“The problem for McCrory has been his inability to carve out an independent identity from the Republican state legislature, which is clearly right of center than where North Carolina is,” said Mac McCorkle, a public policy professor at Duke who has consulted on Democratic campaigns in the state.

One of the first things GOP legislators did in 2013 was a pass a bill barring the expansion of Medicaid under Obamacare, a bill McCrory ultimately signed even as he as has signaled openness to expansion. Since then, Republicans have pushed through controversial legislation that cut unemployment benefits, expanded the use of the death penalty, imposed abortion restrictions and cut back voting access. (Key sections of the voting law were recently struck down by a federal appeals court in a stinging decision that found the law was intentionally passed to discriminate against African Americans.) The recent shooting of an African-American by a cop in Charlotte has renewed attention to a bill McCrory signed in July that restricts the release of video taken by police dashboard and body cameras.

“There has been no question that Governor McCrory has been rolled by the Republicans in the legislature time and time again” said Scott Falmlen, whose political consultant firm is doing some work for McCrory’s challenger, Roy Cooper’s campaign.

McCrory has denied that he has shifted to the right over the course of his governorship.

“The Charlotte political system has become much more liberal since I left,” he told the Charlotte Observer earlier this month. “I haven’t changed my political philosophy. The Charlotte political system has gone very far left.”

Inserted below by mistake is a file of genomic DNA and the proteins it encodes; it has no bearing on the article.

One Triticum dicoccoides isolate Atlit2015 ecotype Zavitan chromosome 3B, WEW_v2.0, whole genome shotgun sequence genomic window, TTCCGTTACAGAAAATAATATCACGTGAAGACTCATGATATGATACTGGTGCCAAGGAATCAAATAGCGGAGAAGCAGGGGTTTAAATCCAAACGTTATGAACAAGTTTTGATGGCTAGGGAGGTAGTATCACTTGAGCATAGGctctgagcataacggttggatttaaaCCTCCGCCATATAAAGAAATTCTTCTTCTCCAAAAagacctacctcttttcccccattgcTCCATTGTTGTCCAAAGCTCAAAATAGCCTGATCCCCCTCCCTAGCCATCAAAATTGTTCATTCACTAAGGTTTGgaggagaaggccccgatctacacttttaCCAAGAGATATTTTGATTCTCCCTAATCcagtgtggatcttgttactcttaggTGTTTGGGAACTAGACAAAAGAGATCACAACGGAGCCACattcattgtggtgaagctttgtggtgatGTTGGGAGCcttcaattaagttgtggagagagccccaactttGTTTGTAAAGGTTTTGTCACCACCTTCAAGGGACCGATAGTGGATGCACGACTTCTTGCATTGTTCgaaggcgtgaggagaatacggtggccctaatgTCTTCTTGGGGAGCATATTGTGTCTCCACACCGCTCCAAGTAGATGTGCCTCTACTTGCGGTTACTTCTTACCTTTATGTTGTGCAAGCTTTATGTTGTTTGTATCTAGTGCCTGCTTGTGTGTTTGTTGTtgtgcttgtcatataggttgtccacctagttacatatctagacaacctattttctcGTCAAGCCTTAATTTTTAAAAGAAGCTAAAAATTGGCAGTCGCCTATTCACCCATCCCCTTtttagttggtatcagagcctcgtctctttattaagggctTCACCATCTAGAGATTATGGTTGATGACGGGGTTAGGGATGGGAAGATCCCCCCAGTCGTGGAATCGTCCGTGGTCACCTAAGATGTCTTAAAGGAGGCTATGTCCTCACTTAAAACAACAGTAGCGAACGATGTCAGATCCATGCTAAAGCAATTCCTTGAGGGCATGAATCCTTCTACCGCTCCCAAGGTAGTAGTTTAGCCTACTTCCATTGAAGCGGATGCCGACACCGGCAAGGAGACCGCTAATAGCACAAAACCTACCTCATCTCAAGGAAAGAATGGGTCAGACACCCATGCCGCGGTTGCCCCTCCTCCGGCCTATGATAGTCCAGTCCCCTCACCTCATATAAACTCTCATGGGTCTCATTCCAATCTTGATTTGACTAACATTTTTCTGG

The 2013 session was punctuated by weekly protests outside the capitol known as “Moral Mondays,” led by civil rights groups and the religious left. In the GOP wave of 2014, North Carolina’s legislature was the only Southern state where Democrats were able to make gains, though Republicans held onto their veto-proof majority.

Education has developed into a major issue of the race, as teacher pay in North Carolina is among the worst in the country (though that’s not entirely McCrory’s fault.) McCrory has also caught flack for Republican legislation that expanded voucher programs and allowed charter schools to take over low-performing public schools.

“In many ways the legislation was driven by the legislature and he signed on to it, but he did not present himself in the North Carolina tradition of being an education advocate,” McCorkle said.

In the meantime McCrory’s opponent, Cooper, been able to out-fundraise the incumbent. He has raised a total of $12.7 million by the second period of 2016, according to his campaign, which said in a memo that it was “more at this point in the campaign than any other gubernatorial race in North Carolina history.” By comparison, McCrory has raised $8.7 million, according to the Charlotte Observer.

North Carolina is the textbook definition of a battleground state. President Obama won it in 2008 by less than 14,000 votes, while in 2012 it swung back red with Mitt Romney capturing a 2 percentage point margin of victory. The state is now considered a must-win for Donald Trump — though so far, Hillary Clinton appears to have invested much more in terms of a ground game, which may further benefit Cooper.

McCrory, who served for 14 years as the mayor of Charlotte, sold himself to his deeply purple state in 2012 as a “moderate, pragmatic not overly partisan, pro-business mayor,” said Gary Pearce, a Democratic consultant in North Carolina.

“He got elected because of Charlotte,” Pearce said. “And now there’s a big chance that he is going to lose because of Charlotte — he will lose votes there and he has got a reputation as more hard right and not pragmatic, and bad for business.”